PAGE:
Mayor Daley Budget is a Disgrace! City Workers Will Be Fired

Many months ago, I told you Mayor Daley is running the City of Chicago into the Ground! Mayor Daley has no self control when it comes to spending. I made it clear; the City of Chicago is broke! Chicago Clout readers knew these 420 million dollars of debt was on the way with more debt in the horizon. Now that many Chicago City Workers will lose their jobs, it is time to fight back! If you are a Chicago City Worker and you lose your job, read my prescription for payback. Make a list of every contactor working at your department. Make a list of every sub-contractor working at your department. Then take the list and e-mail it here: I hope you enjoy this picture of Bannerville U.S.A. Bannerville puts up the banners on light poles and in the parks. I hope someone tells the Mayor of Chicago this is a luxury that is not needed. Chicago is so poorly run; the Daley Administration did not admit or know the City is heading into bankruptcy! I suggest the company that is located in Burr Ridge to move into the City of Chicago to keep our taxpayer money in the city. I also hope the Chicago city employees get a camera and start taking photos of contractors taking their job. In this picture you will see one guy busting his tail doing the work and another with his leg up on the door styling and profiling. Photo by Patrick McDonough.

3 Replies to “Mayor Daley Budget is a Disgrace! City Workers Will Be Fired”

  1. BUDGET | Mayoral commission pushes plan unions will fight

    August 16, 2008)

    BY FRAN SPIELMAN City Hall Reporter
    Chicago could save sorely needed millions — and speed a citywide conversion to suburban-style curbside recycling — by privatizing residential recycling, according to a mayoral commission appointed to examine the scope and structure of local government.

    The proposal from a 21st Century Commission co-chaired by Mayor Daley’s budget director is politically volatile but well-timed.

    Privatization has long been a sore point with organized labor and its City Council allies. But Chicago is facing a $420 million deficit that mayoral aides have warned will require a “paradigm shift” in services the city provides and the way they are delivered.

    The budget crisis that could trigger well over 1,000 layoffs, including police and fire, also threatens to slow or halt the citywide switch to blue-cart recycling that was expected to be serving 600,000 households by 2011.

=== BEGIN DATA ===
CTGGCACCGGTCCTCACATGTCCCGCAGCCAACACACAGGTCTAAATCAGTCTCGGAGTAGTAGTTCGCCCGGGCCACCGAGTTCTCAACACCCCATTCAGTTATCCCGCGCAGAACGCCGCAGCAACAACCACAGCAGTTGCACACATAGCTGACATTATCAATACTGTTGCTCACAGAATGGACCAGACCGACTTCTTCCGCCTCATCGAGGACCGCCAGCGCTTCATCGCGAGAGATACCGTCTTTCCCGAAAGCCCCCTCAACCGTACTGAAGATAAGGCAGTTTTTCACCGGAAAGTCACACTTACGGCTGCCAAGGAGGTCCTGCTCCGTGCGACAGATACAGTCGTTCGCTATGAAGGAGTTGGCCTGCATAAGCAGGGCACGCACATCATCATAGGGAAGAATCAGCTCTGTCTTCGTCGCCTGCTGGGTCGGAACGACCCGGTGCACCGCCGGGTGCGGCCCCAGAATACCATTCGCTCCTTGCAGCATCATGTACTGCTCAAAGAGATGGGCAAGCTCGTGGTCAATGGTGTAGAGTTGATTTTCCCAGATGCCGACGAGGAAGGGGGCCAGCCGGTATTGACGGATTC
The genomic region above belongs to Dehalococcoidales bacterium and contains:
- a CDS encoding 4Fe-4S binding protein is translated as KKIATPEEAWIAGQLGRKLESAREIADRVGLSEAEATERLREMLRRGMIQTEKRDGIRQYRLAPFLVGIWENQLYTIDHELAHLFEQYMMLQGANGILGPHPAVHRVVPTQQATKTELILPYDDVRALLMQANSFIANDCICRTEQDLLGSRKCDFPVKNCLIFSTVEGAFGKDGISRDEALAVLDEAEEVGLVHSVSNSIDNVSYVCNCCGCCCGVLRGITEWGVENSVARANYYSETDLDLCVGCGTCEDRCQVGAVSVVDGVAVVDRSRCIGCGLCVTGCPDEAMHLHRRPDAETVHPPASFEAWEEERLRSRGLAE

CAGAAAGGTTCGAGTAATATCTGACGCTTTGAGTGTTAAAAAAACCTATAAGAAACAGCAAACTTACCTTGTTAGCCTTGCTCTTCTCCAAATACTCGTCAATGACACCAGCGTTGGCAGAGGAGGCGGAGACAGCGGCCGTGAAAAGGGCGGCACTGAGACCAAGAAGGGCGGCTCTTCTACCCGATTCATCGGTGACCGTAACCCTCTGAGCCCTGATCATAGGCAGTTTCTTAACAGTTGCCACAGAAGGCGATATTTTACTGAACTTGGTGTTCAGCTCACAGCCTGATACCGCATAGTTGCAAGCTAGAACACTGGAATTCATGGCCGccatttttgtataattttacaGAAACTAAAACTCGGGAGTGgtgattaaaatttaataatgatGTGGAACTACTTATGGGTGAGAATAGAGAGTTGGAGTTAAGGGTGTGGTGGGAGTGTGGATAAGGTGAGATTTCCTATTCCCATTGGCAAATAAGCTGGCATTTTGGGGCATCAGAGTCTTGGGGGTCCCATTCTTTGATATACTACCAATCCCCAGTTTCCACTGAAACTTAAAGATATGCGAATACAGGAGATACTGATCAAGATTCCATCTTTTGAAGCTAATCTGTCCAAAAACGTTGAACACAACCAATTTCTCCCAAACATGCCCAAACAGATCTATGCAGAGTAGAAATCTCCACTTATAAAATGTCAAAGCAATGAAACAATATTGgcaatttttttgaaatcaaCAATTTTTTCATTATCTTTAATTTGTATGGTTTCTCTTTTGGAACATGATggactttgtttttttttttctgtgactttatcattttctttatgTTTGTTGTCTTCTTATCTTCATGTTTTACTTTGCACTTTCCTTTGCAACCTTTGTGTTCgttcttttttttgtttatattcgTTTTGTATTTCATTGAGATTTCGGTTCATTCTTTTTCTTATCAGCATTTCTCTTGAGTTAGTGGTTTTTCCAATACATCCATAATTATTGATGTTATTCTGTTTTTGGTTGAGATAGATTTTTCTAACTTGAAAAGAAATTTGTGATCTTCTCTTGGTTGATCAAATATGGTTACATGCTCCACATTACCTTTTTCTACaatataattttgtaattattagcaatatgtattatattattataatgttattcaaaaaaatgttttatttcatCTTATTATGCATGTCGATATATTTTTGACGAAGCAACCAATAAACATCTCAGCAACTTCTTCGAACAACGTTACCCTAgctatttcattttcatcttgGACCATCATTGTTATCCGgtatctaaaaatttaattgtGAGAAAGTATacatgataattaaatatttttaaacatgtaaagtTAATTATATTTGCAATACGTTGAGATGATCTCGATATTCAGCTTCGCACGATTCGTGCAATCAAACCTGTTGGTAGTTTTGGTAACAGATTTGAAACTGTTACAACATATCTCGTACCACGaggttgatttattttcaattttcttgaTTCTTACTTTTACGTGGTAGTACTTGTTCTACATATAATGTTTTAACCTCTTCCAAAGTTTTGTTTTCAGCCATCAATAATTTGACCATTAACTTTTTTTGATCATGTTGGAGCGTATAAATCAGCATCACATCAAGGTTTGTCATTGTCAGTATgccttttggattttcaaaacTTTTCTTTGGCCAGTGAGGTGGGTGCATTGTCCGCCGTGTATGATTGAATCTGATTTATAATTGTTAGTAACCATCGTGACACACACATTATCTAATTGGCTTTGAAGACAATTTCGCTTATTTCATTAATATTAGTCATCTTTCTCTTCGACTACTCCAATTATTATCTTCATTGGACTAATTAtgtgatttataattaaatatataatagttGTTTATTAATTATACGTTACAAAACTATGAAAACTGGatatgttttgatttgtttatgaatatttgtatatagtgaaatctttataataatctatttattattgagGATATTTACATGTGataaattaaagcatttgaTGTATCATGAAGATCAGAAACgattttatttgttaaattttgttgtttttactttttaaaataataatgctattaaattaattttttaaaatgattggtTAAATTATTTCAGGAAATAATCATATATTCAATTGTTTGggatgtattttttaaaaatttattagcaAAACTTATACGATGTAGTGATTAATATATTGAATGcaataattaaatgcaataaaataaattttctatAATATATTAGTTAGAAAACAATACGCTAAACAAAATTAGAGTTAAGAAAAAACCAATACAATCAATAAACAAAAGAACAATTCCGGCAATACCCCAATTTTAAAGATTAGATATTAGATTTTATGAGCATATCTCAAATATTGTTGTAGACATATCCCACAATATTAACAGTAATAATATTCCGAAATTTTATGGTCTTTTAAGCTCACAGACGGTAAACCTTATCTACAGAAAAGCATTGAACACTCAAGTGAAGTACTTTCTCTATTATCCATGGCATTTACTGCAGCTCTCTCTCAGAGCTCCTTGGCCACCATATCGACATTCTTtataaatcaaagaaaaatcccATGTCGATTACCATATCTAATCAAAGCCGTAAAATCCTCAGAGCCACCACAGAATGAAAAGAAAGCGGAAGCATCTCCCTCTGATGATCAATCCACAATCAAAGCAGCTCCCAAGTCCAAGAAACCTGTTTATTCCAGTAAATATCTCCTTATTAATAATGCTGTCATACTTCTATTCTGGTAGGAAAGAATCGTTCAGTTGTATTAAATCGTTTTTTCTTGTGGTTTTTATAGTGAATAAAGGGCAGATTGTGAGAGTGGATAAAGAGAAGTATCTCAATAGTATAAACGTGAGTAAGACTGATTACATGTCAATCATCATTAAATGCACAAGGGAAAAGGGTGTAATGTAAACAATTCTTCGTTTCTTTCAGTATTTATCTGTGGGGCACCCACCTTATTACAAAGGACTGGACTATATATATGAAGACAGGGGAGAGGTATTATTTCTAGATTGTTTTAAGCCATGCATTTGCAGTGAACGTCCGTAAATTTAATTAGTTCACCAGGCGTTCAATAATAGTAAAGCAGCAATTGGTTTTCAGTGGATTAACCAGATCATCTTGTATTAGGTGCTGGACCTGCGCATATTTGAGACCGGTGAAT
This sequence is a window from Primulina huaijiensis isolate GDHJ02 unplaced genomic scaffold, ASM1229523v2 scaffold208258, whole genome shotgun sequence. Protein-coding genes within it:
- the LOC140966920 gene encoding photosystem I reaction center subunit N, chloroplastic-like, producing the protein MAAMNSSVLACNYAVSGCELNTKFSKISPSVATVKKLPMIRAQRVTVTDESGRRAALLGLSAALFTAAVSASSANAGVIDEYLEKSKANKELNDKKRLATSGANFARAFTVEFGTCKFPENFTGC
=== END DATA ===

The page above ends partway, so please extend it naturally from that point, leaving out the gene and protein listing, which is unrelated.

If residential recycling is privatized, the city would be spared the expense of purchasing blue carts and separate recycling trucks. And collection costs could be reduced, since most private haulers do the job with only one employee.

    For decades, Chicago’s garbage has been picked up by city crews composed of three employees: a truck driver and two laborers. Two-employee crews serve the 134,000 households that already have blue carts.

    Chicago Recycling Coalition president Julie Dick said she would be “supportive of anything” that speeds the switch to blue carts in the wake of the 13-year-long blue bag debacle.

    “There’s an issue in not having enough trucks to pick up all the recyclables. They don’t have a separate fleet. They’re using extra trucks. That’s part of why this is expensive initially. They have to buy all of these additional trucks,” Dick said.

    Lou Phillips, business manager for Laborers Union Local 1001, said he was “totally against” the change. It could cost his members their city jobs at a time when City Hall is demanding unpaid furlough days and other cost-saving union concessions.

    “I don’t think it would save the city any money. How would they service large areas? I just don’t think it would work on a scale as large as the city is,” he said.

    Phillips added, “We’re driving through the same alleys picking up the garbage. You’re paying double-service.”

    Wendy Abrams, spokeswoman for the city’s Office of Budget and Management, refused to say whether Daley would follow through on the proposal to privatize household recycling. Earlier this week, Chief Financial Officer Paul Volpe reportedly told aldermen in closed-door budget briefings that recycling was “a big loser” for the city.

    Business groups and downtown Ald. Brendan Reilly (42nd) remain skeptical of the change, despite the promise of reduced waste-hauling costs and the potential for a multi-million-dollar franchise fee for Chicago taxpayers.

  2. Start with “Clean Slate”, they hand sweep streets and clean vacant lots and that belongs to laborers.

    The first to go will be the 60, 70, 80 percent laborers in Streets and Sanitation.

    Is it true that some programs in street operations are emerging with Rodent Control?

    (Response) Yesterday I saw a large group of workers for a private company standing around doing nothing on the Northside of Chicago making repairs to the asphalt. You guys will be out of a job. Kiss your city job goodbye. Mayor Daley will shakedown the private companies, it is easier.

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